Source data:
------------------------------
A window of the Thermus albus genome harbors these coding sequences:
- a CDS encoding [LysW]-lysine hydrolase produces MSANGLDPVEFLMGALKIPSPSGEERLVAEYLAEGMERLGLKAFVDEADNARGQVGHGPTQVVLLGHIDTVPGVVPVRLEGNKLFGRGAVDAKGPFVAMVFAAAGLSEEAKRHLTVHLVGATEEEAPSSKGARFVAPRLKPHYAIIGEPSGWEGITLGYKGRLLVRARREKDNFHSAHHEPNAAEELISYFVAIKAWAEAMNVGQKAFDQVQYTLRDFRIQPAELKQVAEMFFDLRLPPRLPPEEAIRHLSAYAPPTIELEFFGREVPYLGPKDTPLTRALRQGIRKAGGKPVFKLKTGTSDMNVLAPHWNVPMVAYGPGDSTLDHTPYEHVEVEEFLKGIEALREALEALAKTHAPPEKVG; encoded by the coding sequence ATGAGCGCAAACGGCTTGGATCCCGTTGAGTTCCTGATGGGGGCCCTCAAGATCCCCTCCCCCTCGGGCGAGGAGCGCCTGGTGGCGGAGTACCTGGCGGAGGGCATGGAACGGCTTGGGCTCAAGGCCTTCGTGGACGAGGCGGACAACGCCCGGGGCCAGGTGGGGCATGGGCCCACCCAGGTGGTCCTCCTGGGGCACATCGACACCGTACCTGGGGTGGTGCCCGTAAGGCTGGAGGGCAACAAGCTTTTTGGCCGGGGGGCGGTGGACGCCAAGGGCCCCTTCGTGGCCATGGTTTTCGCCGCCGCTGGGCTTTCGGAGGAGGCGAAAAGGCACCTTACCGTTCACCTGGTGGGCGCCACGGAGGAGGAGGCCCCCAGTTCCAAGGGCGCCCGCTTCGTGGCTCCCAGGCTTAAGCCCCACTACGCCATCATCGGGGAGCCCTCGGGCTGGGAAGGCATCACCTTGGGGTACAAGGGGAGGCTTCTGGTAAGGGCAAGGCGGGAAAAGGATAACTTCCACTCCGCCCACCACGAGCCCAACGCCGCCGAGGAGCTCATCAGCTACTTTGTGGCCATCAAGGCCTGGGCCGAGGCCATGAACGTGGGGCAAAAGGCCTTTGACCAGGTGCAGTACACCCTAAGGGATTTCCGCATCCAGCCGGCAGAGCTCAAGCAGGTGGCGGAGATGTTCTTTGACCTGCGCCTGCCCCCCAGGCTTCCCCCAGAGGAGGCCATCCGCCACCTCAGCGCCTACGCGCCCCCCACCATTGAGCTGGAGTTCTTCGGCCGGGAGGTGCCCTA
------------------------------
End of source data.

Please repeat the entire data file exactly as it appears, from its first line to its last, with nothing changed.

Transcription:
A window of the Thermus albus genome harbors these coding sequences:
- a CDS encoding [LysW]-lysine hydrolase produces MSANGLDPVEFLMGALKIPSPSGEERLVAEYLAEGMERLGLKAFVDEADNARGQVGHGPTQVVLLGHIDTVPGVVPVRLEGNKLFGRGAVDAKGPFVAMVFAAAGLSEEAKRHLTVHLVGATEEEAPSSKGARFVAPRLKPHYAIIGEPSGWEGITLGYKGRLLVRARREKDNFHSAHHEPNAAEELISYFVAIKAWAEAMNVGQKAFDQVQYTLRDFRIQPAELKQVAEMFFDLRLPPRLPPEEAIRHLSAYAPPTIELEFFGREVPYLGPKDTPLTRALRQGIRKAGGKPVFKLKTGTSDMNVLAPHWNVPMVAYGPGDSTLDHTPYEHVEVEEFLKGIEALREALEALAKTHAPPEKVG; encoded by the coding sequence ATGAGCGCAAACGGCTTGGATCCCGTTGAGTTCCTGATGGGGGCCCTCAAGATCCCCTCCCCCTCGGGCGAGGAGCGCCTGGTGGCGGAGTACCTGGCGGAGGGCATGGAACGGCTTGGGCTCAAGGCCTTCGTGGACGAGGCGGACAACGCCCGGGGCCAGGTGGGGCATGGGCCCACCCAGGTGGTCCTCCTGGGGCACATCGACACCGTACCTGGGGTGGTGCCCGTAAGGCTGGAGGGCAACAAGCTTTTTGGCCGGGGGGCGGTGGACGCCAAGGGCCCCTTCGTGGCCATGGTTTTCGCCGCCGCTGGGCTTTCGGAGGAGGCGAAAAGGCACCTTACCGTTCACCTGGTGGGCGCCACGGAGGAGGAGGCCCCCAGTTCCAAGGGCGCCCGCTTCGTGGCTCCCAGGCTTAAGCCCCACTACGCCATCATCGGGGAGCCCTCGGGCTGGGAAGGCATCACCTTGGGGTACAAGGGGAGGCTTCTGGTAAGGGCAAGGCGGGAAAAGGATAACTTCCACTCCGCCCACCACGAGCCCAACGCCGCCGAGGAGCTCATCAGCTACTTTGTGGCCATCAAGGCCTGGGCCGAGGCCATGAACGTGGGGCAAAAGGCCTTTGACCAGGTGCAGTACACCCTAAGGGATTTCCGCATCCAGCCGGCAGAGCTCAAGCAGGTGGCGGAGATGTTCTTTGACCTGCGCCTGCCCCCCAGGCTTCCCCCAGAGGAGGCCATCCGCCACCTCAGCGCCTACGCGCCCCCCACCATTGAGCTGGAGTTCTTCGGCCGGGAGGTGCCCTA